Saturday, December 16, 2017

Peter Cooper — A Notion of Demand-Led Growth

A key purpose of demand-led growth theory is to extend the ‘principle of effective demand’ to contexts in which productive capacity is best considered variable rather than fixed. The central idea is that, over any time frame, it is demand that determines output, and demand-led variations in income that adjust planned leakages to planned injections. Once it is acknowledged that capacity is variable, it becomes clear that the adjustment of output to demand, and planned leakages to planned injections, can be achieved not only by utilizing existing capacity more fully, but by expanding capacity through investment....
A Notion of Demand-Led Growth
Peter Cooper


AXEC / E.K-H said...

Demand-led and wage-led growth
Comment on Peter Cooper on ‘A Notion of Demand-Led Growth’

Peter Cooper argues within the Keynesian framework: “The Keynesian or Kaleckian view is that normally the economy is operating inside the ultimate supply limit to a degree that is determined by demand. The economy is therefore regarded as demand constrained under normal circumstances.”

Peter Cooper has not realized that Keynesian and Kaleckian macro is already dead since 80+ years.

Keynes defined the formal foundations of the General Theory as follows: “Income = value of output = consumption + investment. Saving = income - consumption. Therefore saving = investment.” (p. 63) This elementary two-liner is conceptually and logically defective because Keynes never came to grips with profit (Tómasson et. al). Kalecki’s profit theory is not any better.#1 Because neither pro- nor anti-Keynesians realized the lethal methodological blunder, After-Keynesian employment theory is false until this very day.#2

To cut the meticulous formal derivation short, an elementary version of the correct systemic Employment Law is shown on Wikimedia.

From this equation follows:
(i) An increase of the expenditure ratio rhoE leads to higher employment L (the Greek letter rho stands for ratio). An expenditure ratio rhoE>1 indicates credit expansion, a ratio rhoE<1 indicates credit contraction of the household sector.
(ii) Increasing investment expenditures I exert a positive influence on employment, a slowdown in growth does the opposite.
(iii) An increase in the factor cost ratio rhoF=W/PR leads to higher employment.

The complete employment equation is a bit longer and contains in addition profit distribution, public deficit spending, and import/export. The employment equation is composed of measurable real and nominal variables and therefore testable.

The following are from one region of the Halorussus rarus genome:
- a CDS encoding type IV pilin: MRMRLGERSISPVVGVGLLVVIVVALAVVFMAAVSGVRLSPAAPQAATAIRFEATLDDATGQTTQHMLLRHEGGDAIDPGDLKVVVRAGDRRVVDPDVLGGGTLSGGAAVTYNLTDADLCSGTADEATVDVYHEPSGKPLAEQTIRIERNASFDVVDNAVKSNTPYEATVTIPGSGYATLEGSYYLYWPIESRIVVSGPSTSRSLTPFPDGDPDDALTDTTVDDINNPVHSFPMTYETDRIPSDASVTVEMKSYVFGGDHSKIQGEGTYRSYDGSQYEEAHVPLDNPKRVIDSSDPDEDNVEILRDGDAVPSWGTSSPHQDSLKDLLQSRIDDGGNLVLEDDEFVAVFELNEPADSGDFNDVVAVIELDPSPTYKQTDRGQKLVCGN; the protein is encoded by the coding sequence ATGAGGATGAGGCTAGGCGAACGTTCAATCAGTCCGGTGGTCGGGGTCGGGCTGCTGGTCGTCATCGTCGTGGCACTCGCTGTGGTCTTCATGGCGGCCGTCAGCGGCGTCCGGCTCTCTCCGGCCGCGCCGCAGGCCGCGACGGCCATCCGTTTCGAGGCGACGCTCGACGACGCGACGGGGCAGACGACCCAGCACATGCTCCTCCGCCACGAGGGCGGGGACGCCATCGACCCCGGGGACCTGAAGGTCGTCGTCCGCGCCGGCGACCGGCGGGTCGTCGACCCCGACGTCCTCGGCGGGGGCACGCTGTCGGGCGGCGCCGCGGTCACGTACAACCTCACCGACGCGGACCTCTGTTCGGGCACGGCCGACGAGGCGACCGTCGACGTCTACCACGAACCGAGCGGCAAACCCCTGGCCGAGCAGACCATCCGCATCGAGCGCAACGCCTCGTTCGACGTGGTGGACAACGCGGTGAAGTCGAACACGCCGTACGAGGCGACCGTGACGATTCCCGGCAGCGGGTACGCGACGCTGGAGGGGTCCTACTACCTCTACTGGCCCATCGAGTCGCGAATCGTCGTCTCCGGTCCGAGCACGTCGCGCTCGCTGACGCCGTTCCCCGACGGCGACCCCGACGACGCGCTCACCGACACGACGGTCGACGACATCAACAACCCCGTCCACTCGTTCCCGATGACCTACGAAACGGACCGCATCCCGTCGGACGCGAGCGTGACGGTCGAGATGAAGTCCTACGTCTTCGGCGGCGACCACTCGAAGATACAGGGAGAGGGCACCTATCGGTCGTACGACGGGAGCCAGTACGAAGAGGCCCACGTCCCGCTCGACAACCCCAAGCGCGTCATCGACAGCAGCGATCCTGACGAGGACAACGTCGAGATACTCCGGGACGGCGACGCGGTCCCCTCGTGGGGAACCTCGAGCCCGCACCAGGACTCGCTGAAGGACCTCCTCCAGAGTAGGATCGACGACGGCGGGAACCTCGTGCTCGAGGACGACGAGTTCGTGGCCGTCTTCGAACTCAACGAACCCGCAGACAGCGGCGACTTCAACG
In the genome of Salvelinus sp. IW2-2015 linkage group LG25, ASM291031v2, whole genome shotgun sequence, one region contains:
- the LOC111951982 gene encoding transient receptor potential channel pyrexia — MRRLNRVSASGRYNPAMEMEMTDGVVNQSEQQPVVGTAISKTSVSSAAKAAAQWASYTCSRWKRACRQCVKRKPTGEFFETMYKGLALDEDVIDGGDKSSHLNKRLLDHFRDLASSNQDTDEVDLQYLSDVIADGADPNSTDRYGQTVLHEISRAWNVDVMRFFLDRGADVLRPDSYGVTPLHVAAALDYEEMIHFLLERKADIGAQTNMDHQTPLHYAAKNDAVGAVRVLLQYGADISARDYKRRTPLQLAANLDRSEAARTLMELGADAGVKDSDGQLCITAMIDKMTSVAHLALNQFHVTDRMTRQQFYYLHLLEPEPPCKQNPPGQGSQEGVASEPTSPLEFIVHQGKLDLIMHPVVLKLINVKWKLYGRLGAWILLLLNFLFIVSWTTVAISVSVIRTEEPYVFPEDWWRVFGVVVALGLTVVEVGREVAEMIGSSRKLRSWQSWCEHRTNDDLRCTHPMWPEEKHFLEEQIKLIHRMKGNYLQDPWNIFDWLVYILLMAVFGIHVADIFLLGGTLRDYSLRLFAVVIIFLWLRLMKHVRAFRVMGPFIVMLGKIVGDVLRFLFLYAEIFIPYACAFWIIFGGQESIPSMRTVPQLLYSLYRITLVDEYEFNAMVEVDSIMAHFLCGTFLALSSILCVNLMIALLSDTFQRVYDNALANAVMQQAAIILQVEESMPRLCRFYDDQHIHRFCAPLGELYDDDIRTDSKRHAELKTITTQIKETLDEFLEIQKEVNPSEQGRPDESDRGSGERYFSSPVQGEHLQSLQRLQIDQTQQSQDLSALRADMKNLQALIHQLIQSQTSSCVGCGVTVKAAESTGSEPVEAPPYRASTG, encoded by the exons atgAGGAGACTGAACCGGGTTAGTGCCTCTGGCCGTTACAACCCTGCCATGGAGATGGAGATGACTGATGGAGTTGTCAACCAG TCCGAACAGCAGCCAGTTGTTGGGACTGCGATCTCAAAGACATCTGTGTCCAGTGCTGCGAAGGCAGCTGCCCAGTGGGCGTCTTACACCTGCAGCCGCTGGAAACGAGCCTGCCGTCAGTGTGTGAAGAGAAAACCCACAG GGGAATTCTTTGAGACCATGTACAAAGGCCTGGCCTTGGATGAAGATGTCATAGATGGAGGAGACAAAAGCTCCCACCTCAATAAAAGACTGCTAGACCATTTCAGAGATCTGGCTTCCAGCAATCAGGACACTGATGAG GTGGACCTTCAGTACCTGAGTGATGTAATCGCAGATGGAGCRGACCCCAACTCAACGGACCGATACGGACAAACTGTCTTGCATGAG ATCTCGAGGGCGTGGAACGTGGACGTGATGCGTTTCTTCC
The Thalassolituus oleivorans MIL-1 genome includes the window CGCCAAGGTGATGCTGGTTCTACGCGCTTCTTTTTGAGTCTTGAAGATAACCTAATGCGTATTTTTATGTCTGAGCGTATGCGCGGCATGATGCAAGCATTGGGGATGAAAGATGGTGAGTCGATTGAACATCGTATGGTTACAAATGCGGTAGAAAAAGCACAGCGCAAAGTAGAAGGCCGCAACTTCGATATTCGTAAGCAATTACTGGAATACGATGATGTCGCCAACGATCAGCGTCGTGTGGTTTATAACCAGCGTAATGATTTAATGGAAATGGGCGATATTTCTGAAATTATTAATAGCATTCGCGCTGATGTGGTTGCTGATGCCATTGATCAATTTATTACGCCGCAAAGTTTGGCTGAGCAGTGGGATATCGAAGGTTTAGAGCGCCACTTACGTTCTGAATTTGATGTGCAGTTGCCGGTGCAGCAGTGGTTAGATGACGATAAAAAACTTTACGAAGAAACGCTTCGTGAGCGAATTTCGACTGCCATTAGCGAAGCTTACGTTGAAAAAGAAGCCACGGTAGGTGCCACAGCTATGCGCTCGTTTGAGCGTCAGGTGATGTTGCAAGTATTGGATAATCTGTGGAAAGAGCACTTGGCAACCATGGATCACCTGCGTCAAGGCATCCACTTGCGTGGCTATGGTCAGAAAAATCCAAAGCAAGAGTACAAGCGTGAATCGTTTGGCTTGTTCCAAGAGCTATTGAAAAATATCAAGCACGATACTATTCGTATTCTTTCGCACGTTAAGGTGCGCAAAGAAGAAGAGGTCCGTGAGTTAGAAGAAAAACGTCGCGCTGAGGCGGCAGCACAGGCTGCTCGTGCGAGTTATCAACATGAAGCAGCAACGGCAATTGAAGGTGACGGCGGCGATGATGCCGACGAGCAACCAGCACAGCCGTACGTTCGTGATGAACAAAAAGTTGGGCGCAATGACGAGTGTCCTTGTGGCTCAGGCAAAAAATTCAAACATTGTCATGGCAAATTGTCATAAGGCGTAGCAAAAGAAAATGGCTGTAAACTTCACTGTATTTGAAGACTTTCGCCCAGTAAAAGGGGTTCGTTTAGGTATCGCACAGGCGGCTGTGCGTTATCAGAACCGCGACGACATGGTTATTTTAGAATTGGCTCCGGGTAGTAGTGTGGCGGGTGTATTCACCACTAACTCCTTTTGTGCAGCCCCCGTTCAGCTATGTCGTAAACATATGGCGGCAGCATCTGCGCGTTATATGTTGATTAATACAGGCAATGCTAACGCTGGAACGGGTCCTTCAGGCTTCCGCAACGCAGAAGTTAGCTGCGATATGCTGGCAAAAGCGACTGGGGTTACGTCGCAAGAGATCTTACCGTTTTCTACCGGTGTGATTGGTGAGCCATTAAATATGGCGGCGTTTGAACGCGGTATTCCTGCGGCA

Item (i) and (ii) is familiar since Keynes. But Keynesian macro is incomplete. The correct employment multiplier is composed of the expenditure ratio and the factor cost ratio. The ratio rhoF as defined in (iii) embodies the price mechanism. It works such that overall employment INCREASES if the average wage rate W INCREASES relative to average price P and productivity R.

So, there are two policy levers and what has to be done is to combine demand-led and wage-led expansion in order to get out of unemployment. The post-Keynesian preoccupation with demand is ultimately ineffective because each increase in the expenditure ratio can be counteracted by a decrease in the factor cost ratio. Therefore, economic policy must control both ratios.

The bottom line is that Peter Cooper’s post is a senseless repetition of arguments that were already false 80 years ago.#3

Egmont Kakarot-Handtke

#1 What is Wrong with Heterodox Economics? Kalecki’s Profit Theory as an Example

#2 Keynes’ Employment Function and the Gratuitous Phillips Curve Disaster

#3 For details see cross-references Employment

Noah Way said...

The medical term for unrestrained growth is cancer.

Growth for growths sake is suicidal.

There is an absolute glut of everything, and falling revenue is compensated for by increased production at lower margins. Which in turn means disposing of the last round of gross material consumption.

Matt Franko said...

“There is an absolute glut of everything”

Yes but that is not well recognized..

Matt Franko said...

Like if you were getting ready for a big game and invited some friends over and went to Costco and got 2 giant 5 lb bags of tortilla chips ...

you put out a small bowl on the table on front of the TV and then the chips would be all eaten out of the bowl and everyone would say “we’re out of chips!”....

Meanwhile you still have 2 giant 5 pound bags in the pantry closet...

Matt Franko said...

Then you would fill the bowl back up and they would say “boy! good thing we demanded more chips or they would never have shown up in the bowl!” Ignorant that you picked up 10 pounds of chips at Costco the day before...